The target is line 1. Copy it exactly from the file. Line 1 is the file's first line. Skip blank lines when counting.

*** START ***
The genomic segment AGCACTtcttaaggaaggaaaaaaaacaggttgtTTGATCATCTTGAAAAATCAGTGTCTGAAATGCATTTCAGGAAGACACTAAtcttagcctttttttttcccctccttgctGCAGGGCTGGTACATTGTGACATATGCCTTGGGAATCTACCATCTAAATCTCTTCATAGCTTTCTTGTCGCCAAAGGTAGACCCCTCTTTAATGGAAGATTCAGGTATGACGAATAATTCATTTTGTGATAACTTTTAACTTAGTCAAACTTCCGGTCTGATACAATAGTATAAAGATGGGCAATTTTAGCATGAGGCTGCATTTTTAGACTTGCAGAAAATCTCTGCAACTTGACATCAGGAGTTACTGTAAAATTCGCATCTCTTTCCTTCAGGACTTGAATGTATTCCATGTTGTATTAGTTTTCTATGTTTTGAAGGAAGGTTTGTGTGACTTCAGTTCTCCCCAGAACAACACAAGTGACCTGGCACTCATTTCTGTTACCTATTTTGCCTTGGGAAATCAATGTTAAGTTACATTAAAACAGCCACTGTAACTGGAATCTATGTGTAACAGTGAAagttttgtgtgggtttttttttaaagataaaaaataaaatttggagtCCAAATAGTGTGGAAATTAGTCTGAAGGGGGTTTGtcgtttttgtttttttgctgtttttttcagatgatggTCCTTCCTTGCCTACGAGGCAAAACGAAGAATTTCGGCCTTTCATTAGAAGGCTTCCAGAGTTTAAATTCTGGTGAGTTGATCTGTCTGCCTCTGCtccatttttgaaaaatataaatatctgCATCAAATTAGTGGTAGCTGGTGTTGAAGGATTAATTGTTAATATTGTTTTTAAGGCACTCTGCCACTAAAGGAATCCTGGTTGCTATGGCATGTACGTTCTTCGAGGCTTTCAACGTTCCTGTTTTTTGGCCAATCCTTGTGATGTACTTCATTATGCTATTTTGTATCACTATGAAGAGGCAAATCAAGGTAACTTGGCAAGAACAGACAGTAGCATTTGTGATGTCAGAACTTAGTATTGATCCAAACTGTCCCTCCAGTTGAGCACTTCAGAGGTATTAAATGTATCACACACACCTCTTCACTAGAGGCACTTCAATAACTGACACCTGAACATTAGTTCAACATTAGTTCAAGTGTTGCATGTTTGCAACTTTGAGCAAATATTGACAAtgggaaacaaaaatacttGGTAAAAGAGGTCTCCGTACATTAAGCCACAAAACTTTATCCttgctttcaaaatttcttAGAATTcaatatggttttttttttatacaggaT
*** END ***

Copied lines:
The genomic segment AGCACTtcttaaggaaggaaaaaaaacaggttgtTTGATCATCTTGAAAAATCAGTGTCTGAAATGCATTTCAGGAAGACACTAAtcttagcctttttttttcccctccttgctGCAGGGCTGGTACATTGTGACATATGCCTTGGGAATCTACCATCTAAATCTCTTCATAGCTTTCTTGTCGCCAAAGGTAGACCCCTCTTTAATGGAAGATTCAGGTATGACGAATAATTCATTTTGTGATAACTTTTAACTTAGTCAAACTTCCGGTCTGATACAATAGTATAAAGATGGGCAATTTTAGCATGAGGCTGCATTTTTAGACTTGCAGAAAATCTCTGCAACTTGACATCAGGAGTTACTGTAAAATTCGCATCTCTTTCCTTCAGGACTTGAATGTATTCCATGTTGTATTAGTTTTCTATGTTTTGAAGGAAGGTTTGTGTGACTTCAGTTCTCCCCAGAACAACACAAGTGACCTGGCACTCATTTCTGTTACCTATTTTGCCTTGGGAAATCAATGTTAAGTTACATTAAAACAGCCACTGTAACTGGAATCTATGTGTAACAGTGAAagttttgtgtgggtttttttttaaagataaaaaataaaatttggagtCCAAATAGTGTGGAAATTAGTCTGAAGGGGGTTTGtcgtttttgtttttttgctgtttttttcagatgatggTCCTTCCTTGCCTACGAGGCAAAACGAAGAATTTCGGCCTTTCATTAGAAGGCTTCCAGAGTTTAAATTCTGGTGAGTTGATCTGTCTGCCTCTGCtccatttttgaaaaatataaatatctgCATCAAATTAGTGGTAGCTGGTGTTGAAGGATTAATTGTTAATATTGTTTTTAAGGCACTCTGCCACTAAAGGAATCCTGGTTGCTATGGCATGTACGTTCTTCGAGGCTTTCAACGTTCCTGTTTTTTGGCCAATCCTTGTGATGTACTTCATTATGCTATTTTGTATCACTATGAAGAGGCAAATCAAGGTAACTTGGCAAGAACAGACAGTAGCATTTGTGATGTCAGAACTTAGTATTGATCCAAACTGTCCCTCCAGTTGAGCACTTCAGAGGTATTAAATGTATCACACACACCTCTTCACTAGAGGCACTTCAATAACTGACACCTGAACATTAGTTCAACATTAGTTCAAGTGTTGCATGTTTGCAACTTTGAGCAAATATTGACAAtgggaaacaaaaatacttGGTAAAAGAGGTCTCCGTACATTAAGCCACAAAACTTTATCCttgctttcaaaatttcttAGAATTcaatatggttttttttttatacaggaT